The <article> element is a specialized kind of <section> in that it is independent, self contained block of related content.
The weather widget below is self contained and is just one kind of example of an <article>. In this case, one article houses a bunch of other articles. Tip, don’t think of the <article> element as a literal article.
Weather forecast for Burlington
Cloudy with a chance of meatballs
<article class="forecast"> <h1>Weather forecast for Burlington</h1> <article class="day-forecast"> <h2>November 10th</h2> <p>Cloudy</p> </article> <article class="day-forecast"> <h2>November 11th</h2> <p>Cloudy with a chance of meatballs</p> </article> <article class="day-forecast"> <h2>November 12th</h2> <p>Heavy meatballs</p> </article> </article>
Project #1 Your HTML 5 Resume
Create a New Folder on your Desktop. Name it WebPortfolio
Create a new html document. Name it resume.html
Using the markup from yesterday’s exercise, translate that into an updated HTML5 resume. You may have done something similar to this last year, however now you are using updated and improved content. Don’t worry about styling. Just get a digital markup of your most recent resume.
The process should be pretty easy considering you have a mostly final version completed. This resume will be part of your senior portfolio we will be building as a class. Use your current resume as your reference.
You should use exactly zero styling. This exercise is all about using raw HTML. We will make it look pretty later with CSS.
Commenting is good practice. Comment out each section with a section start and end. Just for practice.
Remember your markup should be structured semantically using proper tags and indentation levels.
FTP your WebPortfolio folder with your resume.html to the our server.
Did you check the HTML Validation service? You should!
This assignment is due by Friday, November 5th.
- Create a header with a big ol’ h1 stating your name
- Add an address tag with your address
- Add an anchor tag with your email and an href with mailto:email@example.com
- Create and use the section element for each section of your resume (Goals, Work Experience, Skills)
- Deploy the best heading elements that match your resume, bulleted lists, bold, italics, etc…
- Add a footer to the bottom of your resumePut similar information in the footer as you did the header only make it smaller by using tags that print normal sized text.Don’t forget to make your email link clickable with a href=”mailto:…”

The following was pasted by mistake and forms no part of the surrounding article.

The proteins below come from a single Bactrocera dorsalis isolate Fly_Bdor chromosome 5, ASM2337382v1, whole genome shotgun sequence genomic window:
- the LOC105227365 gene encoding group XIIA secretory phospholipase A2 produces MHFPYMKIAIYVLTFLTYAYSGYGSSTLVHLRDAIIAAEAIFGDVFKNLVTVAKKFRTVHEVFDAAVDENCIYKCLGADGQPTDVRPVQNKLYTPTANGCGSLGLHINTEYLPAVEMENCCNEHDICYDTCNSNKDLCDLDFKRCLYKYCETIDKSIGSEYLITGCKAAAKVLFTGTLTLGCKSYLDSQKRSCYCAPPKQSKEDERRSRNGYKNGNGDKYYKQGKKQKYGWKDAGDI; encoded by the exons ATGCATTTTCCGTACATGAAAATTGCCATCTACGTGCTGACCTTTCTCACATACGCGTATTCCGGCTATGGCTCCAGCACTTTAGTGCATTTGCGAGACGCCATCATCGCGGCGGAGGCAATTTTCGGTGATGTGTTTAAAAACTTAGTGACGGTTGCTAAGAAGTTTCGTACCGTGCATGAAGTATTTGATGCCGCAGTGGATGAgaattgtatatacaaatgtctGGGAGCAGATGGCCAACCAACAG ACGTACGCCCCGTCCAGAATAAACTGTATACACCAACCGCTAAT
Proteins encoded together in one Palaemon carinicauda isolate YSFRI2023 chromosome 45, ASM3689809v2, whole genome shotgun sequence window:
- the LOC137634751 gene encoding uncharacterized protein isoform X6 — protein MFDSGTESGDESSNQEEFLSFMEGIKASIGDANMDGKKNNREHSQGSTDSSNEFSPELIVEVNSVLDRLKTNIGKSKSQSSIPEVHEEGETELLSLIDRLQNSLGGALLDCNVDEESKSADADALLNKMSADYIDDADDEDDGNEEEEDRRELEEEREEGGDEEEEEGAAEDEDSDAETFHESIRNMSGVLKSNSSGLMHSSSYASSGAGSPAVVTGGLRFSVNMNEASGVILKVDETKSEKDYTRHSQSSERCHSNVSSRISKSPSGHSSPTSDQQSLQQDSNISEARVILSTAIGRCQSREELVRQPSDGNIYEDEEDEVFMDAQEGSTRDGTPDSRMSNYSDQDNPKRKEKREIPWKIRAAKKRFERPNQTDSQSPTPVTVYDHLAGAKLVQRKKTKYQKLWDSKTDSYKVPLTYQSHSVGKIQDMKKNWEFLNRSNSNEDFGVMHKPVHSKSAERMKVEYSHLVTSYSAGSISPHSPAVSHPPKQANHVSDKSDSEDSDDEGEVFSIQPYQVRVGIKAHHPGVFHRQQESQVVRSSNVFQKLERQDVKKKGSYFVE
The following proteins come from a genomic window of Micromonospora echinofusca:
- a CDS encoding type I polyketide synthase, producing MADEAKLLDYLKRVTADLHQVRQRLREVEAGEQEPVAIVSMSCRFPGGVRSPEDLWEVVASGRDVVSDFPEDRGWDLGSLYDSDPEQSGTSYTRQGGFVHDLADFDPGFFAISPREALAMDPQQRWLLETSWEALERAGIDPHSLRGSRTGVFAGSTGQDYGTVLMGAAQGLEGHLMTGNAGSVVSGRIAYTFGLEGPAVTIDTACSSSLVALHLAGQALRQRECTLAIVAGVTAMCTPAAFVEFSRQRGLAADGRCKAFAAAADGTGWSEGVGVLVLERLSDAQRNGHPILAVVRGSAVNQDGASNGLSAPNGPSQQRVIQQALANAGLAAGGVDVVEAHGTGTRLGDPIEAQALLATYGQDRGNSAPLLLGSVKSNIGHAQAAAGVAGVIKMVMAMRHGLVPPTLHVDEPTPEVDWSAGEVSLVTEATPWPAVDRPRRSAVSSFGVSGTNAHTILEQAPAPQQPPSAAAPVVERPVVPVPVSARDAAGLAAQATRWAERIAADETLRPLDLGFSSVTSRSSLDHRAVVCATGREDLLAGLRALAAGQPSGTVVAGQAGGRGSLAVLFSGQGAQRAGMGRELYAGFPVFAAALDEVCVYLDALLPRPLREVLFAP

The <aside> element can be used as a compliment to information found on a webpage, but perhaps the content might be better as a standalone option.
Let’s do one together and we’ll add some CSS for fun.
Here’s some content for us to use:
Salamanders are a group of amphibians with a lizard-like appearance, including short legs and a tail in both larval and adult forms.
Did you know?
The Rough-skinned Newt defends itself with a deadly neurotoxin. This is not the type of toxin you want to have a run-in with. Try not to agitate.
Several species of salamander inhabit the temperate rainforest of the Pacific Northwest, including the Ensatina, the Northwestern Salamander and the Rough-skinned Newt. Most salamanders are nocturnal, and hunt for insects, worms and other small creatures.
An adult salamander generally resembles a small lizard, having a basal tetrapod body form with a cylindrical trunk, four limbs, and a long tail. Except in the family Salamandridae, the head, body, and tail have a number of vertical depressions in the surface which run from the mid-dorsal region to the ventral area and are known as costal grooves. Their function seems to be to help keep the skin moist by channeling water over the surface of the body.
Mr. B. did you say “Extra fun” – Show us the <details> and <summary> elements…
1:10 Mask Break
1:20 Production time and Guided Support
HTML5 Resume – see above (no styling)
CAWD 2 Sweatshirt Design